We both share a passion for life, for fun, for incorporating experiences into our ordinary day. We both share a desire and a passion for an extraordinary life. Here we are in New York City, together, for a week, and on a budget. We did splurge on one Broadway show and one museum (MOSex – the Museum of Sex), but other than that, we looked for ways to enjoy the city on a shoestring.

Mission accomplished. We took the (free) ferry to Staten Island and enjoyed the view of the Statue of Liberty. We visited as many parks in a day as we could from Battery Park to Central Park, using the Subway to get us from south to north. We walked across the Brooklyn Bridge and back. We took a million pictures of flowers (mostly begonias) and buildings. We shared meals at restaurants with different cuisines. On the night of the “super moon”, we sat in Central Park with our reusable water bottles filled with red wine and talked and talked and talked by the light of the moon. We ate cupcakes and ice cream sandwiches and other treats, then ran in Central Park on Saturday and Sunday mornings as penance.  We planned out silly videos to upload to Vine and YouTube. We decided to incorporate carousels into our sightseeing venue and rode Jane’s Carousel in Brooklyn, the Central Park Carousel and the Bryant Park Carousel, all within a twenty-four hour period. We walked around town, from Brooklyn to Central Park on Saturday with mimosas in our “water” bottles. We stopped by Starbucks on Fifth Avenue, on our way to run in Central Park, early on Sunday morning. There, we bought our coffee, a croissant and a banana to share, and ate down the street, leaning against the building, in front of Tiffany & Company’s flagship store. Yes, we had breakfast at Tiffany’s, in honor of Audrey Hepburn and “Breakfast at Tiffany’s”, one of my daughter’s favorite actresses and movies.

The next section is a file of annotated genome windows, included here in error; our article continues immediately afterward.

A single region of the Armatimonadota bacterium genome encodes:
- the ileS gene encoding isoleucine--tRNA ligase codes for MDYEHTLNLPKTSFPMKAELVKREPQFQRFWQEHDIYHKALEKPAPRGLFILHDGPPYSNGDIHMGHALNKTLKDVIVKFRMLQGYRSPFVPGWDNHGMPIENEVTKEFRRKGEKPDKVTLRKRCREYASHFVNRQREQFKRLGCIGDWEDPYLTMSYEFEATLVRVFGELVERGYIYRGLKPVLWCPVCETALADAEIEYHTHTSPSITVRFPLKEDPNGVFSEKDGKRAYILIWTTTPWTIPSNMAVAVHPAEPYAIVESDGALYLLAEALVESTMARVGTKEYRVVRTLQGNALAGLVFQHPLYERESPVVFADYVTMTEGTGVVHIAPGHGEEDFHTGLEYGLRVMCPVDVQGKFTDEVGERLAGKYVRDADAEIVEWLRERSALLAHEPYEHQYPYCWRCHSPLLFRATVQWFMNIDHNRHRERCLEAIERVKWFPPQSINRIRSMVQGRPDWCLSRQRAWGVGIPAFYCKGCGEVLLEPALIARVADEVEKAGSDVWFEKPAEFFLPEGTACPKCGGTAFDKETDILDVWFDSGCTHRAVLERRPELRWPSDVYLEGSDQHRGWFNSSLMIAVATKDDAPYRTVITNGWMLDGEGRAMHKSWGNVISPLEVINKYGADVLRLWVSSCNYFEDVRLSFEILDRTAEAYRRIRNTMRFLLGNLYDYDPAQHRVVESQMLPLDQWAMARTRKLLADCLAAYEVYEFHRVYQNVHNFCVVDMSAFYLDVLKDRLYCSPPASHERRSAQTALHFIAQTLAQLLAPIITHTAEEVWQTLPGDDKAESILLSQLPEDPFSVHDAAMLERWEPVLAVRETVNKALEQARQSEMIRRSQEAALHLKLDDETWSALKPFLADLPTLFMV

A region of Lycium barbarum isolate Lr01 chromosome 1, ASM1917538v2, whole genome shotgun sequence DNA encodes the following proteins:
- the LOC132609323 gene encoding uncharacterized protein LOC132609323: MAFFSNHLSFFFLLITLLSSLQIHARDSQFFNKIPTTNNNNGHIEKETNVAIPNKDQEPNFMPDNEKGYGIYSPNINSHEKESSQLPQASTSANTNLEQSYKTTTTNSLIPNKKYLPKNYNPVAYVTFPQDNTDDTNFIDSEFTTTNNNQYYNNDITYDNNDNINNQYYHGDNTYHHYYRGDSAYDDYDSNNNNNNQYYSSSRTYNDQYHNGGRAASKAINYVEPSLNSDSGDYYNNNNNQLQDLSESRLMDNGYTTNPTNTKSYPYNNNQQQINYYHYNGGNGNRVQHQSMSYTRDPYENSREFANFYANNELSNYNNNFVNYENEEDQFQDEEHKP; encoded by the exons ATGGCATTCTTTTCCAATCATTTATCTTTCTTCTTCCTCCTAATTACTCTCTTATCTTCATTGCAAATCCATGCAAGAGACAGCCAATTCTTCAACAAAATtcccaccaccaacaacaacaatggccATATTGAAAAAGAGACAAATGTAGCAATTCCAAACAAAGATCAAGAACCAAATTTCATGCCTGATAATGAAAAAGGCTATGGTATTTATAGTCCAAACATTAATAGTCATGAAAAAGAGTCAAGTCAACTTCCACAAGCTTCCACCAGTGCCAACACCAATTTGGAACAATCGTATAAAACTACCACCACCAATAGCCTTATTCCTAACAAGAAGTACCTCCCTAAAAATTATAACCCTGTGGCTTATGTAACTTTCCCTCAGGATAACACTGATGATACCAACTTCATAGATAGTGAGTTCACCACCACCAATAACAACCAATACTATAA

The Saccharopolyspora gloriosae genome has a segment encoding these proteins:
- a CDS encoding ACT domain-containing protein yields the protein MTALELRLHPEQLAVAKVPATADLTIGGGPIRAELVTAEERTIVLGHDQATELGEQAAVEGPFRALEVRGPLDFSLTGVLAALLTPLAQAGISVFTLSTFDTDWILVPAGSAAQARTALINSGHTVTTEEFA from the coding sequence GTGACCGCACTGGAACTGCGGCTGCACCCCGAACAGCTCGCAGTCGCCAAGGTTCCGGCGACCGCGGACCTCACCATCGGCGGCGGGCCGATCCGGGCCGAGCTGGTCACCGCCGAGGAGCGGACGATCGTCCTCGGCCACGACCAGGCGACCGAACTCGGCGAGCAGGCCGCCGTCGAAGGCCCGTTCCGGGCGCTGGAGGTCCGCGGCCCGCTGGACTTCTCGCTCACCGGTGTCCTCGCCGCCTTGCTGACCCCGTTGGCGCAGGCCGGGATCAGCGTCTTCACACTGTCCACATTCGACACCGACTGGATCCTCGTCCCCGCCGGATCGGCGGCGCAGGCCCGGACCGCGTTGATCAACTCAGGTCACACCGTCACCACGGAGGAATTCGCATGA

My son and I share quality time together as adults, too. Our favorite thing to do is to set aside an evening one a month or so to try a new pub, or maybe a tacqueria. We sit down, more as friends than as mother and son, we enjoy a couple of interesting beers, a bite to eat and many stories. This is our time and we both look forward to it and cherish it.